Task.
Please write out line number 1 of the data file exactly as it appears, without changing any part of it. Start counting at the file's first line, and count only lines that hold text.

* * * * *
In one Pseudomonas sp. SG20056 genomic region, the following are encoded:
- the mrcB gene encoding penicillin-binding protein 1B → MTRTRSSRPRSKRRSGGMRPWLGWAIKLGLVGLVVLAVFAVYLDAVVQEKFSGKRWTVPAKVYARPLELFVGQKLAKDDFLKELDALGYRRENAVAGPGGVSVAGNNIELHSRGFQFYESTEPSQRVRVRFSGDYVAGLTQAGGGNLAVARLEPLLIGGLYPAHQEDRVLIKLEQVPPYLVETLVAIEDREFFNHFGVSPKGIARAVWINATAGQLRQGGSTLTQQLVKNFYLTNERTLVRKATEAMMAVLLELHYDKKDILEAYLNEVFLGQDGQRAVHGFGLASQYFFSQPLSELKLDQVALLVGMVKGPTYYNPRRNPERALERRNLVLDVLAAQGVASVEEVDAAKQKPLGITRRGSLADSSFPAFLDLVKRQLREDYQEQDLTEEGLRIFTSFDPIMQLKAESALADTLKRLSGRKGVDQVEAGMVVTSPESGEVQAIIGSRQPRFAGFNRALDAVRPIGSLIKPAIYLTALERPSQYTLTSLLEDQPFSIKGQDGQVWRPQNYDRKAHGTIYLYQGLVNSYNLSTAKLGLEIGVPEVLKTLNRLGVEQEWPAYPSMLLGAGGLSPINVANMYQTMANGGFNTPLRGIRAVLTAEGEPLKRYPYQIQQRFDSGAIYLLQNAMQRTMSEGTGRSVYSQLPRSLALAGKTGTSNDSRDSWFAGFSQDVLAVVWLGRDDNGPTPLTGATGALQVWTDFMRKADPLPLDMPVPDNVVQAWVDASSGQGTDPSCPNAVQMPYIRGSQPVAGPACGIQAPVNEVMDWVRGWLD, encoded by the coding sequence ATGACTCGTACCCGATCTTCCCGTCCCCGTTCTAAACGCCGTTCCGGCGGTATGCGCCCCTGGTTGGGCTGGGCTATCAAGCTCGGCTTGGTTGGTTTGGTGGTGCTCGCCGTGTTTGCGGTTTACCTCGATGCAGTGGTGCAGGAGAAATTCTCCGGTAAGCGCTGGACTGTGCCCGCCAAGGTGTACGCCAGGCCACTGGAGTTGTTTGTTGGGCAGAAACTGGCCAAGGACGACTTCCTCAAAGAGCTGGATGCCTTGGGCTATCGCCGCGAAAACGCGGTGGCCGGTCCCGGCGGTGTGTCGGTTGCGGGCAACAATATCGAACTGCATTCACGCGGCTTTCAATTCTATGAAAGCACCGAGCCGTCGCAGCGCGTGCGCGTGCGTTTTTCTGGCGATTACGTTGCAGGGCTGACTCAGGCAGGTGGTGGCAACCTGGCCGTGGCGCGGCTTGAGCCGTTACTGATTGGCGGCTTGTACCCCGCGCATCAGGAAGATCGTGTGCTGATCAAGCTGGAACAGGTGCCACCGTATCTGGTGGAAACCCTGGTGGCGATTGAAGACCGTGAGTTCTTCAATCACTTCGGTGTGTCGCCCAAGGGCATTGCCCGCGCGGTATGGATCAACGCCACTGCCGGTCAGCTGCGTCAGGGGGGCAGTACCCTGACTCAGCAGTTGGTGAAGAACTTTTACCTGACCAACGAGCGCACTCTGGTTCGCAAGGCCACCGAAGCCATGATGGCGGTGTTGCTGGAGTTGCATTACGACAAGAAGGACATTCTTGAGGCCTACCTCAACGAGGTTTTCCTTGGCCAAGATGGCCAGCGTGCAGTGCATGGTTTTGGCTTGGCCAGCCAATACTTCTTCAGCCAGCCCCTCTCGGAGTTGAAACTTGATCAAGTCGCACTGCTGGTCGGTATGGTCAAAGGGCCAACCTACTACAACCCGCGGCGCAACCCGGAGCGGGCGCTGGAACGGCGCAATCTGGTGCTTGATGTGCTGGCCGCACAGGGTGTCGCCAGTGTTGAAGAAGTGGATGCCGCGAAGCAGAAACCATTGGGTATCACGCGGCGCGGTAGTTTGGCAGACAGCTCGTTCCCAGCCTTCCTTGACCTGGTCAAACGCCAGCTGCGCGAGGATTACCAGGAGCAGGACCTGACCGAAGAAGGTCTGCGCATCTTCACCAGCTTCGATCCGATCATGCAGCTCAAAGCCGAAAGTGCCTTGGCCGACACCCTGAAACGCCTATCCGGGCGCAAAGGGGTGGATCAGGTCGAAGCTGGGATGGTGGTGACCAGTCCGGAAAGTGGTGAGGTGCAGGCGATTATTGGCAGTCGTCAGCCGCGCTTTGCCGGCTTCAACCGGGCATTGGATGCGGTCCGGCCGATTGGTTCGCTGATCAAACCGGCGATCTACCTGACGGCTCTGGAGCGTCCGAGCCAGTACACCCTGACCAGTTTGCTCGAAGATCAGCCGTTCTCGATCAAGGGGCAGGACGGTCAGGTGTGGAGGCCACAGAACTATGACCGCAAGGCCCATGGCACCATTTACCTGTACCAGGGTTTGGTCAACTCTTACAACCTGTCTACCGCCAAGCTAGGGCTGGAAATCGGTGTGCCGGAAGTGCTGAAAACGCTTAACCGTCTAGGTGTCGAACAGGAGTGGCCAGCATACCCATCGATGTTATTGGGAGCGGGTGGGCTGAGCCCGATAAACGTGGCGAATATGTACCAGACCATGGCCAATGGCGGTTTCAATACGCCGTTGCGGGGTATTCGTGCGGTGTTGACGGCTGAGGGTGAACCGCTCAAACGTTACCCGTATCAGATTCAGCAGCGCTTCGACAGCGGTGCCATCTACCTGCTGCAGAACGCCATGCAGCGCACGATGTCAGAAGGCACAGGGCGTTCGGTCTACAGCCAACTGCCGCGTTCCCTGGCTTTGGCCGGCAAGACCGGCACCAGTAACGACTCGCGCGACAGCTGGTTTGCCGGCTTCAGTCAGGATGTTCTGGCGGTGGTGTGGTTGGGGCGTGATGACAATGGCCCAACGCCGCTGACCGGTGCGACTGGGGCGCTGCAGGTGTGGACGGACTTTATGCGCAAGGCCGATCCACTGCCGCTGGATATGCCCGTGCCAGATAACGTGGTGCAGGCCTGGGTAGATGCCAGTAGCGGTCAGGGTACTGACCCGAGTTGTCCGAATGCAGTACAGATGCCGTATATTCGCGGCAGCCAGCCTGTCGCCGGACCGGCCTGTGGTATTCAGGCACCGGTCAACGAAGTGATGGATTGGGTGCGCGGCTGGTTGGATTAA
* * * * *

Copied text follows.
In one Pseudomonas sp. SG20056 genomic region, the following are encoded: